There’s a lot of talk about haunted landscapes. It seems like every other tutor in my university department is writing about ghostliness. I’ve almost finished a novel on the same. There’s something in it which appeals, something about the idea of ‘trace’. It suggests that things matter. It suggests things last.
But I am sat in the town I grew up in, and all the ghosts are gone. At 16, Tamworth seemed somehow both vast and restrictive. Restrictive, because we couldn’t get out except once a month to shop in Birmingham, but vast because all the drama of my life happened there. I remember summers where the red bricks of the pedestrian area seemed to sweat. I remember walking in groups with my fellow teenage goths. Black lips, unwashed fishnet vests, strong smell of patchouli to cover the smell of weed we weren’t actually cool enough to have. It seemed so big, so storied.
Now, travelling through on my way to somewhere else, it seems so small. As if someone made a scale replica of the real Tamworth of my memory. But all the shops are wrong. I’m drinking a soy latte in the Costa that used to be the McDonalds were I used to flirt awkwardly with straight boys who didn’t understand. In the roof above me, in what is probably now a storage area or an office, there was a Ronald McDonald play area which, as a younger child, I had really wanted to have a birthday party in. I remember, but I can’t seem to tie the memory to the place. As if it’s me that is the ghost, fruitlessly trying to force a haunting.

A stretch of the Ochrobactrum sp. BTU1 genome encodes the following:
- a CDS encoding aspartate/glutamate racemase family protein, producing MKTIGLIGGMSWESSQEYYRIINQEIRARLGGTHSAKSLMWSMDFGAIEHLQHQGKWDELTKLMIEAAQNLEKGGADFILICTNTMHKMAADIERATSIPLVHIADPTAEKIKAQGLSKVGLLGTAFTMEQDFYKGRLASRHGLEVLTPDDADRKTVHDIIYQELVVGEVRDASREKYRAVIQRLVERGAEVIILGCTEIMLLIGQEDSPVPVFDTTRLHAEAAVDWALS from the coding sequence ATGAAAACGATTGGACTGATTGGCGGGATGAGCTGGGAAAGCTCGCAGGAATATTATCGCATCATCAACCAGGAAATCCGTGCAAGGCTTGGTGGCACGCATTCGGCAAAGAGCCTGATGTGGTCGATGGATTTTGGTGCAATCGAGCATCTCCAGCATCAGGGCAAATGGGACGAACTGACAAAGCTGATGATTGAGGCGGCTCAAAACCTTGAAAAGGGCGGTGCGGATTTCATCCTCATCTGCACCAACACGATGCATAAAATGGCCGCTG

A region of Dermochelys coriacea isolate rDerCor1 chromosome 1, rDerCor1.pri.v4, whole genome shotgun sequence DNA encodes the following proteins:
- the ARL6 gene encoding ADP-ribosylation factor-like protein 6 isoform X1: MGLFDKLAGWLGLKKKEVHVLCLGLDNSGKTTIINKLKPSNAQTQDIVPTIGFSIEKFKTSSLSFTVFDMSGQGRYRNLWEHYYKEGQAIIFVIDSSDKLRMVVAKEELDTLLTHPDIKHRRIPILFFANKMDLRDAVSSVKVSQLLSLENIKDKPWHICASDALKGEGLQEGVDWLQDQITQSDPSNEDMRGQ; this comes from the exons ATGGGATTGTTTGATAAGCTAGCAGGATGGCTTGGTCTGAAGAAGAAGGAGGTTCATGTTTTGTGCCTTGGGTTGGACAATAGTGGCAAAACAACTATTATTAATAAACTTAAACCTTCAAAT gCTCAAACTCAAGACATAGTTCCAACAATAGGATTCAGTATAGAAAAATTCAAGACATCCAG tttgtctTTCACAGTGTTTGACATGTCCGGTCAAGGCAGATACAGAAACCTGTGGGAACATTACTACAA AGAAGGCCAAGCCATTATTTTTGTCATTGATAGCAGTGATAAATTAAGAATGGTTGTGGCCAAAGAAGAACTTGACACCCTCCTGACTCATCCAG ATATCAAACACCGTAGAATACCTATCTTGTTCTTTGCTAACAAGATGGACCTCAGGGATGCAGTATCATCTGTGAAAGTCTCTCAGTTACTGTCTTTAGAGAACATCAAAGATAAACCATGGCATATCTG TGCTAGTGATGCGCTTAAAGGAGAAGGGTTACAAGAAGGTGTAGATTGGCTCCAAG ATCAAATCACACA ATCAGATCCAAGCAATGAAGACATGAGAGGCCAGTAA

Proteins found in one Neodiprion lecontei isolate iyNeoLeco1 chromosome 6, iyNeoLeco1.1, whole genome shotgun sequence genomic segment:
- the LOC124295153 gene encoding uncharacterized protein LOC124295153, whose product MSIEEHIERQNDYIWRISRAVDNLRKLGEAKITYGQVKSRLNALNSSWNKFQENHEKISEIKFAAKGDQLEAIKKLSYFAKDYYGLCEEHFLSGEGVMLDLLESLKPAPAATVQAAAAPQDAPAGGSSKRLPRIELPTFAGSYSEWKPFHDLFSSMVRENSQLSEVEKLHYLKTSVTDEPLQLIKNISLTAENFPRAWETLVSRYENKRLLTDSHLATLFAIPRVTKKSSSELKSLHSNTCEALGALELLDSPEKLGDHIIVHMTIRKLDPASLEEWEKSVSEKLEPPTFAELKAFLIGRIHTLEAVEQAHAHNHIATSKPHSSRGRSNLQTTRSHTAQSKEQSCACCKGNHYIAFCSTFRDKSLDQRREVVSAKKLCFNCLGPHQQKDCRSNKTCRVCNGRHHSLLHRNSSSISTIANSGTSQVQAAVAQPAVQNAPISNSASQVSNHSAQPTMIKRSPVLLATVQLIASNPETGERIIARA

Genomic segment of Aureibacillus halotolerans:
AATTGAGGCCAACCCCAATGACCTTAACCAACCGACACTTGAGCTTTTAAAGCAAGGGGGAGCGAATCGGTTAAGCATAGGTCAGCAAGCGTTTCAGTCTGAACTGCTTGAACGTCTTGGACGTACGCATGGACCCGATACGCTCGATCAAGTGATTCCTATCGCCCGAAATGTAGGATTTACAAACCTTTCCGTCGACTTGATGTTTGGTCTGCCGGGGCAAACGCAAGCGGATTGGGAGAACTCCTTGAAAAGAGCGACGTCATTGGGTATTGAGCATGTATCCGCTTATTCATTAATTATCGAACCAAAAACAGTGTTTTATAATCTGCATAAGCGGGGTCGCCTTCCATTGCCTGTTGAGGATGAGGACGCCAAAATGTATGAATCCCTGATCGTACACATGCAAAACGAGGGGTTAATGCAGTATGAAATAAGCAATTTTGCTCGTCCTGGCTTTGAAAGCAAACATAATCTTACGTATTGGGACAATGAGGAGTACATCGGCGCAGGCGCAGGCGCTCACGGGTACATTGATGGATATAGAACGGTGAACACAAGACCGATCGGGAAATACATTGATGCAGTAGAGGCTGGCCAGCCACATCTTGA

I wonder how much of it is to do with adrenaline. I used to be so afraid here. I used to prowl the streets prey-like, trying to avoid the groups who attacked me. Tamworth was a warren of escape routes. This route to the castle. That route to the new age shop where we awkwardly buy tarot cards. This way the graveyard for kissing. That way my Nan’s sheltered accommodation.
Now I don’t care, and I can walk the entire centre in less than 20 minutes. The paths don’t matter. All roads lead to Poundland.
Last week I was in London. By necessity, I had to pass sites of trauma. Here’s where Jason told me he just wanted to be friends. Here’s where I pushed him over in the underground. Here’s where Thom and Tom and Jared and Ethan and Peter told me they didn’t love me, as if some weird eddy of London pulls break-ups to the South Bank. Here and here and here I was sexually assaulted. Places I’ve blacked out drunk. Places where I’ve had coffee and been too much of a coward to say I wish it was a date. Jobs I’ve hated. The lonely dull streets of Soho where nothing seems to happen except longing.
It’s strange to say it, but it doesn’t hurt anymore. Maybe it’s writing the book. Maybe it’s just time. Or maybe it’s that my life has hope in it now. Now that somewhere else exists, now I have somewhere to go, London feels small like Tamworth does. It’s like I’ve stepped into a museum exhibit, artefacts under glass and untouchable. The feelings and memories don’t feel connected to these scraps of asphalt and generic shopping centres. What ghosts there are, small and shy and fading, I brought with me.